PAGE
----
When things get tough – what do we rely on for help? Who do we rely on for help?
At this point in the story of Israel, things have been looking bleak. They are a conquered and exiled people, without a homeland, without a temple representing the presence of God among them. Isaiah 40 announces hope – but at the moment, what they can see and experience is still more of the same.
Isaiah 41 opens with an address to the Phoenician cities of the coast, who also had been reduced to vassalage to Babylon – a call to become attentive to what God is about to do; raise up a power from the east who will overthrow nations and kings. This upheaval causes concern throughout the region, from the coasts to ‘the ends of the earth’.
In response the people gather together – but what they focus on, who they look to for help, makes all the difference.
One response back then was to create idols; creating images of gods that they then looked to to help them. Maybe that sounds ridiculous; certainly Isaiah points out the folly in creating an idol and looking to it for help. But idolatry at its heart is investing our hope and worship – that which we give worth to – in anything but God.
When push comes to shove, what is our hope in? Our savings? Our military? In doctors and medicine? In ourselves? In an influential or skilled leader? Those can all be used for good, but none of them hold ultimate hope for us. Idolatry in the ancient world looked to other gods; not just different in name, but in character – to be their hope. One friend of mine accuses people of faith as having invented an imaginary friend and calling it ‘God’.
But Isaiah turns this around; calling us not to trust in the things we’ve created or invented and invested with our hope, or even to trust ultimately in ourselves, but to One who has created and chosen us. To place our hope in One who is active throughout the world, saying to us:
You are my servant, whom I have chosen.
I have not cast you off.
Do not fear, for I am with you,
do not be afraid, for I am your God.
I will strengthen you
I will help you
I will uphold you with my victorious right hand.
In the midst of their exile, God has not forgotten his people or his promise – to work through this small group of people to bless the world; that their redemption would ultimately mean a freedom and redemption for all.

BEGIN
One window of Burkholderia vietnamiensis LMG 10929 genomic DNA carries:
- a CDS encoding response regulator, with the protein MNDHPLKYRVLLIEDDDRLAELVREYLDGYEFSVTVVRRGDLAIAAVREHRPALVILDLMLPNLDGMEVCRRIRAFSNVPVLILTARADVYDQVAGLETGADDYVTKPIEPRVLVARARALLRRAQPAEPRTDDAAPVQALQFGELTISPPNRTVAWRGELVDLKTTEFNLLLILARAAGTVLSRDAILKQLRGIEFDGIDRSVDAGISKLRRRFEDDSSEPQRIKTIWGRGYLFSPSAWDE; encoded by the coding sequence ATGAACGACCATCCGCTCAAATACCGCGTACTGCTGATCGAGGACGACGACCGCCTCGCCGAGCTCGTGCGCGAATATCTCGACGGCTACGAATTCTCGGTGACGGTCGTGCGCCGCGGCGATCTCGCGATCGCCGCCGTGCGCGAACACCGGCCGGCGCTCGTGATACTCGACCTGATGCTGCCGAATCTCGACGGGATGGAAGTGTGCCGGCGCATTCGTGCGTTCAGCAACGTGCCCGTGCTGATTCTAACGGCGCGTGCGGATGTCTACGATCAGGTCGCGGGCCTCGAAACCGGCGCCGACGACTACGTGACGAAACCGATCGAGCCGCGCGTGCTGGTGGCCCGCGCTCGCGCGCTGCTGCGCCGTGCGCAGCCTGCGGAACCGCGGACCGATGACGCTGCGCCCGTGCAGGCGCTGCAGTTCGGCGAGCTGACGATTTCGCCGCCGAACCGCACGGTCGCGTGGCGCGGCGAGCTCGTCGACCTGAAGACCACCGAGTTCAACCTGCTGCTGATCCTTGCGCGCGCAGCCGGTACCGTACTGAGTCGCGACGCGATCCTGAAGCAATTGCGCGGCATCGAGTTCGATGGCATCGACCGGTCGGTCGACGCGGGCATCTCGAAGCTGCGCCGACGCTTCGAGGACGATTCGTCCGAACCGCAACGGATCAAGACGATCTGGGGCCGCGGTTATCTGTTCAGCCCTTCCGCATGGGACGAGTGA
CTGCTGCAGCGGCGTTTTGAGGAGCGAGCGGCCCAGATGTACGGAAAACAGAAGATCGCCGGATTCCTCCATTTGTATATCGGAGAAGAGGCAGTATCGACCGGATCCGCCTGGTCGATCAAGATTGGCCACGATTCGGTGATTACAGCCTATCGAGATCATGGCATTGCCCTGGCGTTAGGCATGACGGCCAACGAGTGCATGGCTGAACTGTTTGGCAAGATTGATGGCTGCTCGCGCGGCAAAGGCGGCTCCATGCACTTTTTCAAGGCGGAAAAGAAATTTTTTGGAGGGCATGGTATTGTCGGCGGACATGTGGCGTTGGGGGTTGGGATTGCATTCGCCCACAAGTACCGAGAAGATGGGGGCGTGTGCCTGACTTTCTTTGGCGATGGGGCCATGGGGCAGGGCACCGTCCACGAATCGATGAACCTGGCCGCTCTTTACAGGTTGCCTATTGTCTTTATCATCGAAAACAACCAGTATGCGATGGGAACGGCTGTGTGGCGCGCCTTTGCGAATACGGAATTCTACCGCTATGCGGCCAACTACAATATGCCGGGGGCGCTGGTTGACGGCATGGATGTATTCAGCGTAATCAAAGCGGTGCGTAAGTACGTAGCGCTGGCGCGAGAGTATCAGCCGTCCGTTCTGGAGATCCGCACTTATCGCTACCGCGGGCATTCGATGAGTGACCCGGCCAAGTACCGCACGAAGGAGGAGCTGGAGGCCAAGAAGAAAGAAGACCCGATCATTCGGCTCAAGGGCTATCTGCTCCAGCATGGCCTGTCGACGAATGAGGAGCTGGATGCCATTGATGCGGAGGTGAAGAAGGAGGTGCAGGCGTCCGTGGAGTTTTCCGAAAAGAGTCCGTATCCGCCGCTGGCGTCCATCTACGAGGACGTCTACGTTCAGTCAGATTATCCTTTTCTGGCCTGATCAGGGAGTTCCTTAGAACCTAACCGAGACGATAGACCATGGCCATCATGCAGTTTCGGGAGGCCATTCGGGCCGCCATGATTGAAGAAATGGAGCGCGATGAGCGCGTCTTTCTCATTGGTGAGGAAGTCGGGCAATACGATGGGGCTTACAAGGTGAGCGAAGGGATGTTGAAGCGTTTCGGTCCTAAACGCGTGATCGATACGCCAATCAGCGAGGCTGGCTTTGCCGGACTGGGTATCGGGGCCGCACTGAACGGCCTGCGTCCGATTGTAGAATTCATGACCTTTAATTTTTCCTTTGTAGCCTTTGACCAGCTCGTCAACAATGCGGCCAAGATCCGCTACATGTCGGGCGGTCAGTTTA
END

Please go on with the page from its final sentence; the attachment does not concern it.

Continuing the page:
Indeed, though they struggled to see beyond the immediacy of their situation in exile, though they were lowly and powerless like insects, God has provided water for them, water in the desert, preserving them in their exile so that the world would know that God has done it. He invites them to rejoice in this, to recognize and celebrate what God has done in the midst of their circumstances.
The idols have proven powerless: they cannot speak to the future or make sense of the past (v.22), they cannot bless or curse. They have not foreseen what God is about to do – to raise up Cyrus of Persia, who will overthrow the immense Babylonian empire and return the captives to Jerusalem.
One of the pivot points of faith is whether or not there is a bigger purpose to this world, a bigger story that we are a part of, that we are a part of and yet did not begin with us. The story of God in scripture declares an emphatic ‘yes!’ — and invites us to look to God for our hope in this world.
- What is the difference between doing all we can in a situation and trusting in ourselves instead of God?
- Where do we find it difficult to see God’s blessings in the midst of our present circumstances? How can we look for signs of hope?
- What surprising ways has God worked in your life as you think back?
(Photo of an inscription by Assyrian king Esharddon in Lebanon circa 670 BCE – about 100 years before Cyrus II of Persia began his rise to power)